Clearly it didn’t happen to her. She can’t remember a time when she didn’t draw, and unlike others, she didn’t stop.

“You can do creative things for pleasure, for feeding your soul… and if you end up with a piece of furniture or art that you’re happy to have in your home, so much the better. People who come on the workshops say ‘this is so therapeutic’ but it’s just craft, it’s only that we’ve lost the skill.”

The ethos is anti-perfection. “It’s handmade; that’s the point” and both her love of Annie Sloan and her stencils feed this. She hasn’t entirely eschewed the modern age, of course: although she first draws the stencil patterns by hand she then scans them into her Apple Mac to work on the fine detail in the Adobe Illustrator graphics editing programme, before producing the final version.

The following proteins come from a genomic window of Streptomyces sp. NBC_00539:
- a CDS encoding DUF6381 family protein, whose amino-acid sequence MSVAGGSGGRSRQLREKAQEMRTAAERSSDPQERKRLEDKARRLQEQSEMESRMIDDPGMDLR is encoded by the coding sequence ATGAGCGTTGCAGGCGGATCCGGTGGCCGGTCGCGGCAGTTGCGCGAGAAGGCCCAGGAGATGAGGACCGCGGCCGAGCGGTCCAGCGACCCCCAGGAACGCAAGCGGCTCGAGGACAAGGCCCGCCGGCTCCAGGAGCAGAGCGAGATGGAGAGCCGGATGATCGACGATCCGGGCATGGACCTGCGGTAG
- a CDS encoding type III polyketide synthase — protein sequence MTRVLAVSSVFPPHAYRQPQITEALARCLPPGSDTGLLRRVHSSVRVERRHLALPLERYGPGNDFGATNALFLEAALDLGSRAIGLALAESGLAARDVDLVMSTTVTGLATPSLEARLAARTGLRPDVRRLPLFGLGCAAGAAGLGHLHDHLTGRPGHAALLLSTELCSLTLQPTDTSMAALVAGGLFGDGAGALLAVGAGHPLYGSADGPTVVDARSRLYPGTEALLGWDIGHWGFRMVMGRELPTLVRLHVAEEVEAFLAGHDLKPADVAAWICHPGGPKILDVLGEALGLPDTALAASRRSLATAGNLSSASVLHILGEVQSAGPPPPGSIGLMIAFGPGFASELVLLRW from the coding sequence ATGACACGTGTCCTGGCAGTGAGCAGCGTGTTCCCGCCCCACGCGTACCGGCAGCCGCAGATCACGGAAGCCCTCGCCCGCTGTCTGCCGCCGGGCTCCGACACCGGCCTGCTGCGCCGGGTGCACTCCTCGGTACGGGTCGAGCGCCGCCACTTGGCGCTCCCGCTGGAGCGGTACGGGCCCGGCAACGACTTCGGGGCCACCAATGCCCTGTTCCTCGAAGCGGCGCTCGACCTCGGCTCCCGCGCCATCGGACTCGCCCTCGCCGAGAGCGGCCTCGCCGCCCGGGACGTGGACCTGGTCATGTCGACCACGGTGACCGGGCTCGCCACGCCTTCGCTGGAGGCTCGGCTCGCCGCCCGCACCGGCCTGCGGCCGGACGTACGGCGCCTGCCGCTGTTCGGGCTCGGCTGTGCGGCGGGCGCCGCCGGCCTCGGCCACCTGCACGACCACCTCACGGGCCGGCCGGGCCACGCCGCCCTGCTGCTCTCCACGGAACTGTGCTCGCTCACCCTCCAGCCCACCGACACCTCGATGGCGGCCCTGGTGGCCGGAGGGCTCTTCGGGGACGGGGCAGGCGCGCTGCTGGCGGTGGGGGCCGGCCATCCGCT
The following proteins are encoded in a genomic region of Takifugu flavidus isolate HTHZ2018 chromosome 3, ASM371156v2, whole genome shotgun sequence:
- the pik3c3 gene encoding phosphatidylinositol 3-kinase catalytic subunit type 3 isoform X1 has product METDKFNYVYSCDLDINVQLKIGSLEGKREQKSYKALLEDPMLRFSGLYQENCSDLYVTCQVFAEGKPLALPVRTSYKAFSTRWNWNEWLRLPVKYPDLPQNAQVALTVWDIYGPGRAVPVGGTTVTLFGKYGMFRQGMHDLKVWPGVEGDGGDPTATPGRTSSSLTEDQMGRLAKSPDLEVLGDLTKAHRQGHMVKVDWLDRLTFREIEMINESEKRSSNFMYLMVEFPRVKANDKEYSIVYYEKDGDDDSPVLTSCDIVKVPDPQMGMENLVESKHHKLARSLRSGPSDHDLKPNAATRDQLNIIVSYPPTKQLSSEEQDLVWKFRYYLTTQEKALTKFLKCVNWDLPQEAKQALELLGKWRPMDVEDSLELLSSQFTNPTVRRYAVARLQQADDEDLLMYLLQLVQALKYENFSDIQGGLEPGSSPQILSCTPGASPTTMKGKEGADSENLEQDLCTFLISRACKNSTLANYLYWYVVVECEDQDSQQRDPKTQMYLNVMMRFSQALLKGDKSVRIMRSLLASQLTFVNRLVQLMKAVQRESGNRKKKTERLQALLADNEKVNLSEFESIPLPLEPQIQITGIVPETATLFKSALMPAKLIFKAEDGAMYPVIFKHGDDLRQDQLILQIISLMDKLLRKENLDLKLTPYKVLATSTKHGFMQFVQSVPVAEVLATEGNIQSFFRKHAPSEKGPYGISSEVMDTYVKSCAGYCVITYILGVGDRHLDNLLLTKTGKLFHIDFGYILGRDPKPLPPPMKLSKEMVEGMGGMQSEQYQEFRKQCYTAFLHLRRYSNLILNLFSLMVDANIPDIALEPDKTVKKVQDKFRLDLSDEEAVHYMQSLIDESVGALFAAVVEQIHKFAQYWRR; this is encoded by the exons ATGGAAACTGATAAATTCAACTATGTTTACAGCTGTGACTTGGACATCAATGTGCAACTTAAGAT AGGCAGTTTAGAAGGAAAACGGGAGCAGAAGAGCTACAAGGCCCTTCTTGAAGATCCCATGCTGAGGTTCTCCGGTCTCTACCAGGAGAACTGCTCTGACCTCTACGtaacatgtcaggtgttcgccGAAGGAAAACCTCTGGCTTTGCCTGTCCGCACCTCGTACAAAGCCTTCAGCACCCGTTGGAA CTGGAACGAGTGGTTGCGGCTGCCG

For as little as £10 for one of her small stencils (the larger are £20, the borders £12.50) plus £18.99 for a litre of Annie Sloan Chalk Paint® you can transform a small stool, say, or a shelf, getting back in touch with your creative self and stamping a real touch of individuality on your home.

Those in the know mix the tester pots (£6) with white and create an endless range of shades all their very own. Try painting and stencilling a tray, or an old wooden seedbox which can then be used for storage. It’s very addictive.

You can even dye linens or muslins for curtaining with Annie Sloan’s paint, heavily diluted, and can thus get a softer variant of a colour that you’ve used as a statement shade elsewhere in the room. It’s quite an exciting thought. I can see my living room transformed…